Levels of Care
LEVELS OF CAREEXPLAINED*
Treatment of patients with addictions, especially substance use disorders, relies on a broad array of treatment settings and providers. Because addiction can often involve so called “reachable moments” (i.e. moments when the person with an addiction is in a position to accept help), it is essential that providers, families and patients themselves are able to find the right treatment setting and care givers at the right moment.
Here we refer to these various settings as “levels of care” because care for substance use disorders ranges in level of intensity from outpatient to inpatient and everything in between. Please see below for a one line description of various levels of care. If you click on “read more” you can see an expanded description and in some places an FAQ for each level.
It is also important to be aware the appropriate pharmacotherapy (medication) is an increasingly important part of good care for substance use disorders and while not listed explicitly as part of each level of care below, it does indeed cut across all levels of care.
Finally, caregivers and patients should remember that the determination of the right level of care can be a complex process – if there is any uncertainty about the patient’s safety or the adequacy of a particular option, it is best to begin with a formal evaluation and assessment by a health care professional.
Levels of Care Informative Graphics
Considered the most intensive level of care, these facilities are generally for patients whose condition is the most severe or unstable. Daily nursing and physician contact along with 24 hour medical monitoring is included in the level of care for patients with severe withdrawal needs and/or other medical or psychiatric needs acutely complicating their addiction issues.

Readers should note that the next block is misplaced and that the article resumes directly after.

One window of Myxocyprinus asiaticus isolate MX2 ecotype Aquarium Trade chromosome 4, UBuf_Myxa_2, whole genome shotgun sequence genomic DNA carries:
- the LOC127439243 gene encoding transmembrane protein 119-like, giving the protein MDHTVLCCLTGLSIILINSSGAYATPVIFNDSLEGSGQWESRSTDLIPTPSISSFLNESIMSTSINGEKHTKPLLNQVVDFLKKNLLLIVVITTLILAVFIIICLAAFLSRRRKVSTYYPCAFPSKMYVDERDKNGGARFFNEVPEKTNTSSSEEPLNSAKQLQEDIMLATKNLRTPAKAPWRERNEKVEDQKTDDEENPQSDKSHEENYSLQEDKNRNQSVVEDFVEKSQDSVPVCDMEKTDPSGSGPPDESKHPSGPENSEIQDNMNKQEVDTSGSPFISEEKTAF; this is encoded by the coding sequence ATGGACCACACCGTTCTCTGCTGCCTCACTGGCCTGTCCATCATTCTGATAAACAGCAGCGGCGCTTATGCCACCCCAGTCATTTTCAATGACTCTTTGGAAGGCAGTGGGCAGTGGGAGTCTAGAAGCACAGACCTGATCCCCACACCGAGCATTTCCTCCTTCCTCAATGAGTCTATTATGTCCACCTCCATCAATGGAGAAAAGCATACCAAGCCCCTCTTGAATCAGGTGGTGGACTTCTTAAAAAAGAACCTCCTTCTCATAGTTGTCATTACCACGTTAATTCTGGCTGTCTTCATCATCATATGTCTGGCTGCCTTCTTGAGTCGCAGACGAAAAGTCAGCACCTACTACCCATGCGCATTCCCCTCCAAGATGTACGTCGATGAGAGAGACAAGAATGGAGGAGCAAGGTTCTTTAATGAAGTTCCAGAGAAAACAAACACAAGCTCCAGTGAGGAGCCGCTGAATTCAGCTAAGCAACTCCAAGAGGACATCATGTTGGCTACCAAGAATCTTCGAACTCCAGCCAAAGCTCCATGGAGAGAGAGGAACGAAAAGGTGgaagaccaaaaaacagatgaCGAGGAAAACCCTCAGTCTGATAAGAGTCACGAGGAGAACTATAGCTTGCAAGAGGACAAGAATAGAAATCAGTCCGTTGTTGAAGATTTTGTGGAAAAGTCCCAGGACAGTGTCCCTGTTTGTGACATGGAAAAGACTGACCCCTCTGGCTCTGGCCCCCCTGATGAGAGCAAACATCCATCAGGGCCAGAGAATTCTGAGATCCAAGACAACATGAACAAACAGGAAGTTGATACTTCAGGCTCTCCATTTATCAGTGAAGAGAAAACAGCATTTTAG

Emergency Room, Inpatient Detox, Inpatient Medical Unit with Detoxification, Inpatient “Dual Diagnosis” or Psychiatric Hospitalization with Detoxification
Considered the second most intensive level of care, these facilities are generally for patients who are medically stable but still require both daily support from counselors and other clinicians as well as a 24 hour supportive milieu to prevent relapse.
Acute residential including CSS, TSS, holding, private pay, and court mandated variants, Sober House or Recovery House, Halfway House or ¾ House
Professional treatment outside of inpatient or residential units in the community. Patients may come to outpatient treatment after an inpatient or residential treatment, or they may attend appointments while still in sober housing. Many others will enter outpatient treatment first and may never require a “higher level” of care.
Ambulatory Detox, Partial Hospital Program, Intensive Outpatient, Routine Outpatient care, Specialty addiction services including methadone and buprenorphine programs, Primary care offices
Community mutual help organizations (MHOs), historically referred to as self-help groups, are generally peer-lead groups whose members have lived experience with substance use problems or other addictions and offer various non-professional tools, strategies and resources to help newcomers maintain sobriety and develop their own recoveries.
Community Support, Mutual Help or “Self-Help” organizations, Other faith based mutual help, Natural recovery